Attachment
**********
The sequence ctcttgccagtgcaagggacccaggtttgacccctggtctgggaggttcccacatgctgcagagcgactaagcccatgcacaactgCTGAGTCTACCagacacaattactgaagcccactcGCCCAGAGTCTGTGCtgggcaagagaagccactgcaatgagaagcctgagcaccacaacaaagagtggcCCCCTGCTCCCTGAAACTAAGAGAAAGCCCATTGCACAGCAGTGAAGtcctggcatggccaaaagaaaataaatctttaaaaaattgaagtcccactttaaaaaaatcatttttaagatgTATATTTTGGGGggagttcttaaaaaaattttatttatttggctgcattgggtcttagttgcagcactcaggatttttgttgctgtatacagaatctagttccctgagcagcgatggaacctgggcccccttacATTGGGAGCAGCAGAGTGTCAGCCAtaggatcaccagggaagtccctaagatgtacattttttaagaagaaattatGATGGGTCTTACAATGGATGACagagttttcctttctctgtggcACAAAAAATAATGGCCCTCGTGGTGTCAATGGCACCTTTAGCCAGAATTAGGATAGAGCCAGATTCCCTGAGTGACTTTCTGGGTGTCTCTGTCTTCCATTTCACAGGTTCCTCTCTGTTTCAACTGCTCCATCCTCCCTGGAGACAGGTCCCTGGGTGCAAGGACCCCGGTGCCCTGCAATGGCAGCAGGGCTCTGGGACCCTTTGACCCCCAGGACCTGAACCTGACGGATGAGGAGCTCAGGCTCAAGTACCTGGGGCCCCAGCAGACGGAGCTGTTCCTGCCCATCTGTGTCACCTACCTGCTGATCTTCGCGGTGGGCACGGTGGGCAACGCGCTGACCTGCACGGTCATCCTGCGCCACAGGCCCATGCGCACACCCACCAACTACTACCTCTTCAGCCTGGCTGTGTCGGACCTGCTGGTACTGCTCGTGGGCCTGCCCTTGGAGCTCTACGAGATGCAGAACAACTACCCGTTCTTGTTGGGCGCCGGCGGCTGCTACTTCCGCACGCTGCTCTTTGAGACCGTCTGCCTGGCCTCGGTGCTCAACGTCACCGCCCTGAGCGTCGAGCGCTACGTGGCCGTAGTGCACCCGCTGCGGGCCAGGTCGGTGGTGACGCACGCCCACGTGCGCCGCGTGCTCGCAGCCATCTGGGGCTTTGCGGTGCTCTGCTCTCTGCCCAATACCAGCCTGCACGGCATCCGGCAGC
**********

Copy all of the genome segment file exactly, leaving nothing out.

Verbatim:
The sequence ctcttgccagtgcaagggacccaggtttgacccctggtctgggaggttcccacatgctgcagagcgactaagcccatgcacaactgCTGAGTCTACCagacacaattactgaagcccactcGCCCAGAGTCTGTGCtgggcaagagaagccactgcaatgagaagcctgagcaccacaacaaagagtggcCCCCTGCTCCCTGAAACTAAGAGAAAGCCCATTGCACAGCAGTGAAGtcctggcatggccaaaagaaaataaatctttaaaaaattgaagtcccactttaaaaaaatcatttttaagatgTATATTTTGGGGggagttcttaaaaaaattttatttatttggctgcattgggtcttagttgcagcactcaggatttttgttgctgtatacagaatctagttccctgagcagcgatggaacctgggcccccttacATTGGGAGCAGCAGAGTGTCAGCCAtaggatcaccagggaagtccctaagatgtacattttttaagaagaaattatGATGGGTCTTACAATGGATGACagagttttcctttctctgtggcACAAAAAATAATGGCCCTCGTGGTGTCAATGGCACCTTTAGCCAGAATTAGGATAGAGCCAGATTCCCTGAGTGACTTTCTGGGTGTCTCTGTCTTCCATTTCACAGGTTCCTCTCTGTTTCAACTGCTCCATCCTCCCTGGAGACAGGTCCCTGGGTGCAAGGACCCCGGTGCCCTGCAATGGCAGCAGGGCTCTGGGACCCTTTGACCCCCAGGACCTGAACCTGACGGATGAGGAGCTCAGGCTCAAGTACCTGGGGCCCCAGCAGACGGAGCTGTTCCTGCCCATCTGTGTCACCTACCTGCTGATCTTCGCGGTGGGCACGGTGGGCAACGCGCTGACCTGCACGGTCATCCTGCGCCACAGGCCCATGCGCACACCCACCAACTACTACCTCTTCAGCCTGGCTGTGTCGGACCTGCTGGTACTGCTCGTGGGCCTGCCCTTGGAGCTCTACGAGATGCAGAACAACTACCCGTTCTTGTTGGGCGCCGGCGGCTGCTACTTCCGCACGCTGCTCTTTGAGACCGTCTGCCTGGCCTCGGTGCTCAACGTCACCGCCCTGAGCGTCGAGCGCTACGTGGCCGTAGTGCACCCGCTGCGGGCCAGGTCGGTGGTGACGCACGCCCACGTGCGCCGCGTGCTCGCAGCCATCTGGGGCTTTGCGGTGCTCTGCTCTCTGCCCAATACCAGCCTGCACGGCATCCGGCAGC